Chicago debate team experience builds community leaders

“Walk the street into history with us, get off the sidewalk,” Dolores Huerta, farm worker rights activist once said. Huerta’s words of wisdom were put into action when 122 young leaders participated in the National Hispanic Institute Midwest Great Debate.

The event took place at Augustana College in Rock Island, Illinois. Seven regions from Chicago and surrounding areas competed July 9 to July 12. Morton high schools of both Cicero and Berwyn took first place.

Students who participated in the competition were sophomores who were given the challenge to discuss topics concerning the U.S. Latino identity. Each youth was given the chance to demonstrate leadership and show how to make a difference in ones own community.

The National Hispanic Institute (NHI) is a non-profit organization aimed at building youth leadership with a positive vision for the U.S. Latino community. NHI was founded in 1979 in Austin Texas by Ernesto Nieto, who is the group’s current President.

“NHI helps young leaders move away from any negative titles their society has created and embrace positive experiences that help recognize the assets for their community” said Lydia Ruelas Duran, West Coast Regional Director. Duran admits she was very unfamiliar with NHI until one summer when she volunteered while a student from Augustana College. Duran then joined NHI in 2004. She said that NHI has given her direction and helped her appreciate cultural values because NHI teaches that every individual can truly make a difference in his or her community.

Many participants from previous debates have remained with their teams and have become coaches to the new young leaders, including Tony Manjarrez, a three-year head coach of the Summit regional team. It was the Regional Director at Argo Community High School in Summit, IL who introduced Manjarrez to NHI. As a leader Manjarrez has spent hundreds of hours coaching students in preparation for the Great Debate. He motivates students to try their best in each round, to support each other no matter what obstacles they face. “Size doesn’t matter,” said Manjarrez. “What matters is that these young people take a great learning experience from this and have fun.”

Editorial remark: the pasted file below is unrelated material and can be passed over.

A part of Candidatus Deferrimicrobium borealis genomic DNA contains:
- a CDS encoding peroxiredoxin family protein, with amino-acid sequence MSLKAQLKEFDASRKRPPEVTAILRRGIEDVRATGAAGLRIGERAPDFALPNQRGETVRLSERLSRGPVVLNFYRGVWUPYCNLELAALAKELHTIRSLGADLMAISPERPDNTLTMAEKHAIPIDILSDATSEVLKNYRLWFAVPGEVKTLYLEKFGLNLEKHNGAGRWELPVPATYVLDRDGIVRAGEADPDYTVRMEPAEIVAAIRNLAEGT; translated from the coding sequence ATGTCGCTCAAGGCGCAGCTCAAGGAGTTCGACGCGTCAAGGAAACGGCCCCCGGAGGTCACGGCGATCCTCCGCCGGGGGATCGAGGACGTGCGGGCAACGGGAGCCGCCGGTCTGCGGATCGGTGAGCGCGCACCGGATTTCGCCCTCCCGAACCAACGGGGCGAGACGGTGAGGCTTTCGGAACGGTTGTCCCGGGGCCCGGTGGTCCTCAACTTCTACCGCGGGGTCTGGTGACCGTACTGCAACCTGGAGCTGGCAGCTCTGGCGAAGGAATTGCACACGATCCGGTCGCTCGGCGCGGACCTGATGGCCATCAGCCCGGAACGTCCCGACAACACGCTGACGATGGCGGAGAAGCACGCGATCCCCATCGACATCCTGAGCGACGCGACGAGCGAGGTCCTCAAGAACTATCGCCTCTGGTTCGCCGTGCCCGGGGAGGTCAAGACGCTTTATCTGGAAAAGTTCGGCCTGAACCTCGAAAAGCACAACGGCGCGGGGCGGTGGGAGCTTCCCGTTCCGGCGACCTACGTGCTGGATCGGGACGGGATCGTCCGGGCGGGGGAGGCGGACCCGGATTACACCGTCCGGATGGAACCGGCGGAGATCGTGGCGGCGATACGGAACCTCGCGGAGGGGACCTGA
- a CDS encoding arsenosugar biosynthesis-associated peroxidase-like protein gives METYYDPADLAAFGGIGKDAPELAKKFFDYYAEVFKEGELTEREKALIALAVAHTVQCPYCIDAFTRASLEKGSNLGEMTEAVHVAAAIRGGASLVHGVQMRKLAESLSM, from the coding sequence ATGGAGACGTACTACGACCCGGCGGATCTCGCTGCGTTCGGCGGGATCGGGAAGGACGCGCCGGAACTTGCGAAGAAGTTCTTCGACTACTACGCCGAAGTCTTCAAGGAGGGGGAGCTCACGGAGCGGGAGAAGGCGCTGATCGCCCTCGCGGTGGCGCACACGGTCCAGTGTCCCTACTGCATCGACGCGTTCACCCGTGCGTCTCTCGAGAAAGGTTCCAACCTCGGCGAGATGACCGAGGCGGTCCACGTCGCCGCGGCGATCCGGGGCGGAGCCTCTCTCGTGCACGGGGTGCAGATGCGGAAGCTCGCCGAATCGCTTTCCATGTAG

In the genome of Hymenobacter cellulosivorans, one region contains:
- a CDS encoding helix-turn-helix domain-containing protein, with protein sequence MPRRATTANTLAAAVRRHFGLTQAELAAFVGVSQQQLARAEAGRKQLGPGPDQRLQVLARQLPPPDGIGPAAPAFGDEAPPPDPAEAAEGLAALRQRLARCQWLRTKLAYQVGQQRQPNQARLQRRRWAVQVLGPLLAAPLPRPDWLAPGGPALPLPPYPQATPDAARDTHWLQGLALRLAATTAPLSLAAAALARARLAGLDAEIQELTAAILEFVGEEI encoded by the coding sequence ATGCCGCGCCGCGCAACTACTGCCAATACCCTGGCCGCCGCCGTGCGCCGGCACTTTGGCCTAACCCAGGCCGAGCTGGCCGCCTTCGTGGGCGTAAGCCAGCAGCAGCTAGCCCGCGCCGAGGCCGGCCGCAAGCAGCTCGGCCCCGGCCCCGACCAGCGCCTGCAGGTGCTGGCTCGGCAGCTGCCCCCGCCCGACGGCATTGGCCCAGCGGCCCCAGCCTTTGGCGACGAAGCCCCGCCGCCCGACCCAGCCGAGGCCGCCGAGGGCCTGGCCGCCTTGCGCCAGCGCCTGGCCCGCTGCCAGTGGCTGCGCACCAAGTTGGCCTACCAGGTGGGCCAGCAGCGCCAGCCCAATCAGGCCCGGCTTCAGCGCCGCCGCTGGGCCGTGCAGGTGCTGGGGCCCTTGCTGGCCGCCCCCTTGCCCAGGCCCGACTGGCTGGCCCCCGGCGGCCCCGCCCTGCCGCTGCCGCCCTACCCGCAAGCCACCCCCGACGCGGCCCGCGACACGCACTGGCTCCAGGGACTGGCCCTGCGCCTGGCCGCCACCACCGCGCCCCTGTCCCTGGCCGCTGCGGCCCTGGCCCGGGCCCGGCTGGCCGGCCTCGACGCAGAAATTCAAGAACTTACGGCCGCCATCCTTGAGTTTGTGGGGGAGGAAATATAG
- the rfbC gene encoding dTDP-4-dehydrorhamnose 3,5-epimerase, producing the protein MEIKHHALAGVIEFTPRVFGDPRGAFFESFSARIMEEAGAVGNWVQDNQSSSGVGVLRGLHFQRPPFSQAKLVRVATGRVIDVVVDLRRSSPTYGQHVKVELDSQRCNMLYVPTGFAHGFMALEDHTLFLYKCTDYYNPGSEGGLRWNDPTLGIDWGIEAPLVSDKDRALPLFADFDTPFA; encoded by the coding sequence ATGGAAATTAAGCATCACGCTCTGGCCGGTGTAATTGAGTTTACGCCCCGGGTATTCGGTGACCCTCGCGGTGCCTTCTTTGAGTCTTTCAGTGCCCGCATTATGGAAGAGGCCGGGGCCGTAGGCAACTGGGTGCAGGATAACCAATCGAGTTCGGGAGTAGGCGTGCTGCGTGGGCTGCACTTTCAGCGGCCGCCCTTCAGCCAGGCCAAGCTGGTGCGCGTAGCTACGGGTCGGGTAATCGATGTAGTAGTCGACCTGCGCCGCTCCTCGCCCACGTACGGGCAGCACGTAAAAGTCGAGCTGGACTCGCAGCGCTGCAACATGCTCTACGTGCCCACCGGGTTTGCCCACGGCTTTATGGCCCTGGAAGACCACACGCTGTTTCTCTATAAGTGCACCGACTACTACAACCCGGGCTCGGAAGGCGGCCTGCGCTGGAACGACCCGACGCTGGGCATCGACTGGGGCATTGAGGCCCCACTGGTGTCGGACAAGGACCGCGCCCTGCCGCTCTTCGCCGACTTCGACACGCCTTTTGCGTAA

Debates are extremely challenging and each round can be very emotional for many of the participants. Students compete in categories including, “Oratory, Extemporaneous Speaking, Cross Examination and Mock Trial.” After the first day many hope to make it to the “sweet-sixteen,” which is the top sixteen individuals or teams from each category.

Irene Morales, age 16, from the team Idea Latina made it to the finals. Morales participated in the “mock trial” category. Morales is a high school student at Benito Juarez in Chicago and was introduced to NHI by her coach there. Like many participants Morales said she was scared. But she stayed positive and remained confident through each round. At the end she said she realized, “It does not matter whether you won or lost as long as you took this great opportunity NHI offered. They should keep doing this.”

Students who join NHI not only get the chance to compete but they also take home a great learning experience, especially from their opponents. For many, the debates really motivate young people to become leaders in their community. And many strongly urge others to join.

Daniel Santoyo, 16, from Lake County, Ill., said the debate experience has inspired him to become active in his local Latino community. He competed in the “Extemporaneous Speaking” category. Santoyo said he is very proud of his Latino heritage. “No importa quien seas si te lo propones lo lograras,” he said, which translated means, “It doesn‘t matter who you are, as long as you work hard, you will achieve your goals.”

Overall the Great Debate has been an amazing learning experience for each individual. In the end everyone is a winner because they all leave with great potential to help change their communities.

I, too, participated in the Great Debate, Priscilla Nava and I were team partners with the Fuerza (Force) team from Cristo Rey high school in Chicago. We participated in the “mock trial” category. And we took first place!

None of this would have been possible if it were not for our coach Mike Rodriguez. We thanked him for introducing us to this great opportunity. For me, it has changed my life. I have gained more self-confidence and I am proud to be a Latina. This experience has made me realize I can be a leader for the entire Latino community.

Adriana Robles, age 15, is a Chicago high school student.

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